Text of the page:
Fall Gardening: September Garden Checklist Zones 3-6

Fall Gardening September Garden List for Zone 3 - 6

For many of us, September is a transition month from summer to fall. We can get a head start on the cooler weather by accomplishing a few tasks in the landscape. Here are a few tips to get you started.

Garden produce and harvested vegetable. Fresh farm vegetables in wooden box

Veggies and Herbs

  • During September, frost may arrive for some northern gardeners. If the frost is light, you can cover your veggies to keep the plants alive for a couple more weeks, depending on your forecast and location. Covering the plants will allow you to continue harvesting a bit longer. For cool-season veggies, the frost is not a problem as the cold weather often enhances the flavor of lettuce and other cool-weather crops.
  • If you’re expecting a hard freeze, plan on harvesting warm-season veggies, like tomatoes, cucumbers, and peppers, before the cold temperatures arrive. Tomatoes that are starting to show color can ripen indoors on a windowsill. You can remove small green tomatoes from the plants to speed up the ripening process.
  • You can dig up herbs from pots and bring them indoors for the winter. These plants require lots of light, so keep them in a south-facing window or use a grow light.
  • You can harvest herbs and preserve the flavor by drying or freezing them.
blossoming white shrubby cinquefoil juniper stonecrop blue and white spruces in the rock

Trees and Shrubs

  • September is an excellent time for planting trees and shrubs because the air temperatures are cooler, but the soil is still warm, allowing for quick root growth on woody plants. Now is also a good time for planting evergreens. Remember to water new trees and shrubs until the ground freezes, generally in November or December, depending on your location.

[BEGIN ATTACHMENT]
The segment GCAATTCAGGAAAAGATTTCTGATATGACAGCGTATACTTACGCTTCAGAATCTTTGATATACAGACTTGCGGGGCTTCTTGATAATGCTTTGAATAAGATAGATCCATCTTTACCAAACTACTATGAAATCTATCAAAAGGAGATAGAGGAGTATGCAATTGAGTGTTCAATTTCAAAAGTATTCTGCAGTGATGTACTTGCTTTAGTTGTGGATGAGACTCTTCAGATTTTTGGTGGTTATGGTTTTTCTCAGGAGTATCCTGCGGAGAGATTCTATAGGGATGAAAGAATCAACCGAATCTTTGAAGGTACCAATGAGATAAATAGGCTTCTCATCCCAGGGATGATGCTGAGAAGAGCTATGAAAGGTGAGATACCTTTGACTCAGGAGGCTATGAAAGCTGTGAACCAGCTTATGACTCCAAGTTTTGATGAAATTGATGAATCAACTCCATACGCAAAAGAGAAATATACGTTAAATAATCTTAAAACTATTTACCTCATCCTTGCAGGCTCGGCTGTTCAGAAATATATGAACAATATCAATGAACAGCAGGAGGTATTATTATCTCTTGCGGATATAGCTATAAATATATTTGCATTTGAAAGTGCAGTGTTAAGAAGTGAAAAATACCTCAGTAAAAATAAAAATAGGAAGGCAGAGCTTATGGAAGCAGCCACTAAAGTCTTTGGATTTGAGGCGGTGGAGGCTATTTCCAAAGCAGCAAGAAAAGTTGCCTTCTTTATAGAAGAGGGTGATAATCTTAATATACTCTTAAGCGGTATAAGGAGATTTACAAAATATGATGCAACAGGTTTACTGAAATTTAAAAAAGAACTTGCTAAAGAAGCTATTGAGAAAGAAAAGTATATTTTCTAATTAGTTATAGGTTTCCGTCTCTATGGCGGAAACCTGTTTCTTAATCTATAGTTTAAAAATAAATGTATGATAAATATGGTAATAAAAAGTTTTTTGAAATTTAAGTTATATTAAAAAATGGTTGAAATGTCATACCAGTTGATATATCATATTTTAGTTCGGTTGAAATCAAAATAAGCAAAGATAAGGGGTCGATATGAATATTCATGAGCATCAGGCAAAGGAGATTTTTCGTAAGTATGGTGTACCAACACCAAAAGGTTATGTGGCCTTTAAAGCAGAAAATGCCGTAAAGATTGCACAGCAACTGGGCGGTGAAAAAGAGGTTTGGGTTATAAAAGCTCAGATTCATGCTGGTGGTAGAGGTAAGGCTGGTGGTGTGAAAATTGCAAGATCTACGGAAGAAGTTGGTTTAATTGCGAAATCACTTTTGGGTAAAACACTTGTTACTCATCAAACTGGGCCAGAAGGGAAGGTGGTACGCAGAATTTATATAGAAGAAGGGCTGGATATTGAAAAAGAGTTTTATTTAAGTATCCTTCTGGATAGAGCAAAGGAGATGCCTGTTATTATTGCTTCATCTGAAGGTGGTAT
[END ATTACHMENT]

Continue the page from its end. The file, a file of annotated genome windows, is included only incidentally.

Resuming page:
• If you have shrubs that need pruning, waiting until late winter or early spring is better. Pruning in September may encourage new growth that is tender and prone to winter damage.
Close-up of woman in casual clothing standing at window and cleaning leaves of houseplant with napkin

Annuals and Houseplants

  • Now is the perfect time for taking cuttings of any annuals you’d like to keep indoors for winter. You’ll want to keep the cuttings out of direct sun and bring them indoors if night temperatures drop below 50°F. Once inside, the cuttings can be left on a sunny windowsill or under a grow light for winter. It’s best to use potting mix for cuttings, not garden soil.
  • Many of us have kept houseplants outside to enjoy the sun and warmth, but now it’s time to begin moving the plants indoors. Your local weather will determine how long to leave houseplants outside. Still, it’s a good practice to bring them indoors once night temperatures drop below 50°F regularly.
  • Insect pests love the warmth of homes in winter, so it’s good to check your houseplants for insects before moving them inside. Rubbing alcohol can remove many types of pests; for some insects, you can blast them with streams of water from a hose. However, we should always identify the type of pest to understand the best way to remove them.
  • As temperatures cool, consider adding fall annuals to your outdoor pots. Common plants for fall displays include Ornamental Kale and Cabbage, Purple Fountain Grass, Celosia, Dusty Miller, Asters, and Mums. Perennials, like Rudbeckia and Heuchera, are also great plants in fall displays. Along with plants, many people use pumpkins, berries, or artificial leaves to add texture and accents to the pots.